Q&A with Web3 Marketing Network Founder & CEO, Dan Barry
The Dibbs Team
Mar 2, 2023
7 min read

Q&A with Web3 Marketing Network Founder & CEO, Dan Barry

Q&A with Web3 Marketing Network Founder & CEO Dan Barry

Dibbs:  Hello, can you please tell our readers and our viewers a little bit about yourself and who you are? 

Dan: My name is Dan Barry. I'm based in Los Angeles and a marketing enthusiast and I'm a technology enthusiast. The theme today for Web3 – I'm deep into Web3 marketing and currently I have a consulting firm and primarily working with companies that are in the Web3 space. Most recently, I was a global president for an international digital marketing company, and my entire career has been either starting businesses where marketing has been a really huge factor. I think every business, marketing is really important. At this particular point in my life, I'm very deep into the Web3 space and enjoying every minute.

"What would really be important for brands is just to get started as soon as possible because you don't wanna be in a situation where other brands and competitors have been experimenting, understanding where the space is at, where it's going, and if you jump in too late, your competitors are gonna have a huge head start and then you're in trouble." – Dan Barry


Dibbs: Can you describe how you initially got into Web3 and blockchain? 

Dan: In 2017, I was based in Singapore. I was CEO of Insider TV and Insider TV at the time was the largest producer of travel video content in Asia-Pacific. I got a call from a friend of mine. And this friend I had actually helped him get his business started in China. He was like, "Dan, I'm in the process of getting started with this project where it's going to be marketing for ICOs (Initial Coin Offerings)."

And he says," I'd love it if you could join me on that." And I'm like, "You mean IPOs, right?" And he goes like, "No, ICOs." And I'm like, "What the heck is that?" Like most people entering Web3 space, I had to do everything I could to just learn about the space.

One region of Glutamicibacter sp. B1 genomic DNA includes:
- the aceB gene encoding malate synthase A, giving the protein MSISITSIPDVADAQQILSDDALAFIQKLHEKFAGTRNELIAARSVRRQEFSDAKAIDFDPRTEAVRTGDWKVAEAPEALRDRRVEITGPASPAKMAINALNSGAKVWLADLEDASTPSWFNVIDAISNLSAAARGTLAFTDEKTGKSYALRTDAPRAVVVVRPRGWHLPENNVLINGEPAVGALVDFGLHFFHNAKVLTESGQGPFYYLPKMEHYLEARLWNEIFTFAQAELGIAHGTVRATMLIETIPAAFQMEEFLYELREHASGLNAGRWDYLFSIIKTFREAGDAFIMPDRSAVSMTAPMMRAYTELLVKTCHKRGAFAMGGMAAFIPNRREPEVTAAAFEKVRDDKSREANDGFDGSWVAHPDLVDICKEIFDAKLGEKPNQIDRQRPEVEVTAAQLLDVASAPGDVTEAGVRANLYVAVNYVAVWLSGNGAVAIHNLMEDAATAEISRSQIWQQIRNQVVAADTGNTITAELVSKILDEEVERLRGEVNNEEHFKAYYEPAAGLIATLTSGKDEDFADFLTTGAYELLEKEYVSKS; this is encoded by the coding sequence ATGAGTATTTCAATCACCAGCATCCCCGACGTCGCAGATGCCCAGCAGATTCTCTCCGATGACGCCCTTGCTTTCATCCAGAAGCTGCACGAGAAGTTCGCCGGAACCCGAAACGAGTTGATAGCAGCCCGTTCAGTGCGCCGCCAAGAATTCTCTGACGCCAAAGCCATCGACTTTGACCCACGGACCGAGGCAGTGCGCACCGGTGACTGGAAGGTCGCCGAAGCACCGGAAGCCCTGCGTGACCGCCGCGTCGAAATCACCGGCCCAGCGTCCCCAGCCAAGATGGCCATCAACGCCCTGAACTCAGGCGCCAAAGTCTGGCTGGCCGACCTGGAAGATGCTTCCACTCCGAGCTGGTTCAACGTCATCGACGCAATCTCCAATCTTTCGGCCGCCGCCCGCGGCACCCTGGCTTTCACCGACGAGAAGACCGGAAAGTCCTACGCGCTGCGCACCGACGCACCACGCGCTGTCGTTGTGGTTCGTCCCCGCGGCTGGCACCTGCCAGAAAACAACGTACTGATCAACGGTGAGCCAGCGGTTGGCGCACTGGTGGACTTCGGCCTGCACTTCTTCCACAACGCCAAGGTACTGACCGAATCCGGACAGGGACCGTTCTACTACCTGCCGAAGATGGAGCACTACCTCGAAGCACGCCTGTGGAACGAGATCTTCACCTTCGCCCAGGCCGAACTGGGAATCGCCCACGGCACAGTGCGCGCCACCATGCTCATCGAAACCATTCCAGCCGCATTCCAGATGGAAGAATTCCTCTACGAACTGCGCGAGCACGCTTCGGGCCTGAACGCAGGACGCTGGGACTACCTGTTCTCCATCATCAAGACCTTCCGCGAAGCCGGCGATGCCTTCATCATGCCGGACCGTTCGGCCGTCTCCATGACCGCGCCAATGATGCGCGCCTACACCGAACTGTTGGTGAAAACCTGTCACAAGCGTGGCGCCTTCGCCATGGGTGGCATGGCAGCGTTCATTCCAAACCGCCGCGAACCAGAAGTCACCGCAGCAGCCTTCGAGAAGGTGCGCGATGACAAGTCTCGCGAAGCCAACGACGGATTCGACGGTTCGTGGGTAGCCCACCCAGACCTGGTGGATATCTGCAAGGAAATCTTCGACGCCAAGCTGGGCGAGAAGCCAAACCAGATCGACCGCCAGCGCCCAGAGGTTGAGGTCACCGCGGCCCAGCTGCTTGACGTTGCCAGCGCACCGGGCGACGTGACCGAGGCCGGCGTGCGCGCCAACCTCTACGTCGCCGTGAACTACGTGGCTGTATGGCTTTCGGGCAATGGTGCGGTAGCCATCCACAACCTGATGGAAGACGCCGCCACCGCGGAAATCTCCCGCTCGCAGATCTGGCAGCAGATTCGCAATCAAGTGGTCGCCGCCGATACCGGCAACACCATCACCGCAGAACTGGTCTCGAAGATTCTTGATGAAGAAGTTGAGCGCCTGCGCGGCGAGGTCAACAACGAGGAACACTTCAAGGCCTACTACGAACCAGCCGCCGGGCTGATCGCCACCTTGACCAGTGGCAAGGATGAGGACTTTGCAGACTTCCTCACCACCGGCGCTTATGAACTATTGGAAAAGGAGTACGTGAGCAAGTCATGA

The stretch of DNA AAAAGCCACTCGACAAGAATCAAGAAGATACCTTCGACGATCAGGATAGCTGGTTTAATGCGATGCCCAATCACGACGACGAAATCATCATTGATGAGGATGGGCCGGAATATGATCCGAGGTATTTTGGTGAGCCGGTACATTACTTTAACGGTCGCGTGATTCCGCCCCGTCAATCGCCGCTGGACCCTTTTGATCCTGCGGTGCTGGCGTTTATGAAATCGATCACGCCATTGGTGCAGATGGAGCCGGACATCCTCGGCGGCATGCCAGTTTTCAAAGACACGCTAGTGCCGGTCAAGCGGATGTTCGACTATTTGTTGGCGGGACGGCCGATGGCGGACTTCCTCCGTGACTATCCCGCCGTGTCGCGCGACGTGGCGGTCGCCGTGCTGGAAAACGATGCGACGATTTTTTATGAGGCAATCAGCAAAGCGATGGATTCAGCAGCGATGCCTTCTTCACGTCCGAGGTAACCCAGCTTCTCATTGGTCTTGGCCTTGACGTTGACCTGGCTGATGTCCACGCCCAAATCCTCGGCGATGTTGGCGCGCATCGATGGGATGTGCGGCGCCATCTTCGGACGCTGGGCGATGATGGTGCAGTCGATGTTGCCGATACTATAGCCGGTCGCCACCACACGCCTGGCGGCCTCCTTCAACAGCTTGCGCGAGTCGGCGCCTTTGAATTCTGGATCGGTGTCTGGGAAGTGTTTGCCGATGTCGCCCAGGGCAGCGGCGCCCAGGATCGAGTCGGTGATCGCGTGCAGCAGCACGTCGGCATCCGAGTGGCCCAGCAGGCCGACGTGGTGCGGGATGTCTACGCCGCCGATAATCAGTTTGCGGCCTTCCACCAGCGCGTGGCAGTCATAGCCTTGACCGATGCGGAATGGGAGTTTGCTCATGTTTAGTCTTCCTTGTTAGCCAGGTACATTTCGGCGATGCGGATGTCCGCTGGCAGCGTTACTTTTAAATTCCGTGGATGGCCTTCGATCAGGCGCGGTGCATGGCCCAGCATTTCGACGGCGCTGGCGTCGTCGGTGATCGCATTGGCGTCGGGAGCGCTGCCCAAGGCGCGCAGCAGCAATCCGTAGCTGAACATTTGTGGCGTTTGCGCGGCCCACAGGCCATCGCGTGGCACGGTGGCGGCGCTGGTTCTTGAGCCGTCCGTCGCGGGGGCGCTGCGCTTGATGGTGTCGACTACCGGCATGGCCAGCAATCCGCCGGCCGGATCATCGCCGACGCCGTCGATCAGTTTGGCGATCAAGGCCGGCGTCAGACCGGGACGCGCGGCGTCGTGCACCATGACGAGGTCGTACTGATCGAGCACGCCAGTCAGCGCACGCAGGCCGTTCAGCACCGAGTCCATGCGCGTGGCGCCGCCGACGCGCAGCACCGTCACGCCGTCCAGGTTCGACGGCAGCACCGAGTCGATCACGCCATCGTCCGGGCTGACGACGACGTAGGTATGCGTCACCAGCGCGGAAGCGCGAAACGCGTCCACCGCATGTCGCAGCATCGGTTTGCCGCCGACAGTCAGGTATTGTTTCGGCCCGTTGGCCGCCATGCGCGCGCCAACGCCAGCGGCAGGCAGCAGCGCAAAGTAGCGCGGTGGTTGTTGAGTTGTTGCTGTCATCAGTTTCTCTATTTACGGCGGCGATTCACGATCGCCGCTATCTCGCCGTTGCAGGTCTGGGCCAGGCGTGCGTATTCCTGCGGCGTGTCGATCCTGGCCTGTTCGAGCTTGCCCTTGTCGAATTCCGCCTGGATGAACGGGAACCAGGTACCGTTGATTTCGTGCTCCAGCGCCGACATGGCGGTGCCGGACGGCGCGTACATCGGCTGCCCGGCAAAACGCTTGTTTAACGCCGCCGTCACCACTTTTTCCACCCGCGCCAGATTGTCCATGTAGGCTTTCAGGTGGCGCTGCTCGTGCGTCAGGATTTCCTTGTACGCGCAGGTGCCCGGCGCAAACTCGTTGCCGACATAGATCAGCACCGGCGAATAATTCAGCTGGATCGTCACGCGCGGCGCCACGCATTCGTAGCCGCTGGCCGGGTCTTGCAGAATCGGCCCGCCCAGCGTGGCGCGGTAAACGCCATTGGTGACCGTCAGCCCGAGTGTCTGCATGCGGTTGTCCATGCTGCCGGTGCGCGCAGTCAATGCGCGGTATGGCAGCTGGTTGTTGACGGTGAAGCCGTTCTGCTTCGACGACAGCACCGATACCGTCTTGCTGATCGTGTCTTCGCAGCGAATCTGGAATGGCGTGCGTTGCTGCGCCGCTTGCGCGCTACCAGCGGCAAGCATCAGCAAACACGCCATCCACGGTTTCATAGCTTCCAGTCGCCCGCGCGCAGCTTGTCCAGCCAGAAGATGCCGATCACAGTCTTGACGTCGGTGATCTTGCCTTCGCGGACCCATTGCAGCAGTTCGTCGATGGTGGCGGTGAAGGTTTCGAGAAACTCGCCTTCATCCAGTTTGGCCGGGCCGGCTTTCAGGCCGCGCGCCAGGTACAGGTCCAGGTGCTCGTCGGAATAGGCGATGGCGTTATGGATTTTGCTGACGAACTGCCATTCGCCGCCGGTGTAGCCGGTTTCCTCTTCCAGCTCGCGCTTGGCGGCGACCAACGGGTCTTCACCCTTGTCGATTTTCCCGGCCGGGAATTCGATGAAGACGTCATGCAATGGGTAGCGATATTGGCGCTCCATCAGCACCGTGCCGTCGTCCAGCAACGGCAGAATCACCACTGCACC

Dibbs: You've said in the past that "Web3 is tech that actually serves a greater purpose." How do you think that Web3 is gonna transform the future? 

Dan: For my lifetime, I think the major tech shifts that I've seen are the computer, internet and probably mobile phone, and then mobile phone then becoming smartphone. With Web3, this is probably going to be the last major tech shift that I'm going to see in my lifetime. I think that's what makes it even more exciting. Earlier in your life you have these things and you enjoy them and you get involved with them. Now it's like, "Wow, this is going to be the last one." Web3 is new architecture and the internet was like new architecture. And whenever you have a new architecture, it gives businesses and industries the ability to completely revolutionize how they are doing business. We're in this state right now where you've got the early movers who understand this, and they're starting to get involved in terms of making those changes. And then you've got other companies who are kind of denying it. It's like, "Oh, it's not a big deal, blah, blah, blah." And then you've got all these different layers – you've got tokenization, you've got NFTs, you've got the Metaverse, you've got holograms, VR, AR. This is just so exciting from a marketing standpoint, which is what I'm in.

Dibbs: You mentioned that accounting with the introduction of the personal computer was a huge paradigm shift in recent history. Now, we have blockchain technology, which acts as a trustless, public and transparent authentication for transacting tokens. Many non-Web3 native people are really skeptical of it, but we need mass adoption in order for this technology to succeed. How do you think we can mitigate this skepticism?

Dan: It's going to take time, like early on with the internet. To answer your specific question, what is it gonna take for Web3 to become popular, to get mass adoption? It's really going to be making it much easier. That's going to be what causes it to get used, and then having a reason for people to want to do it.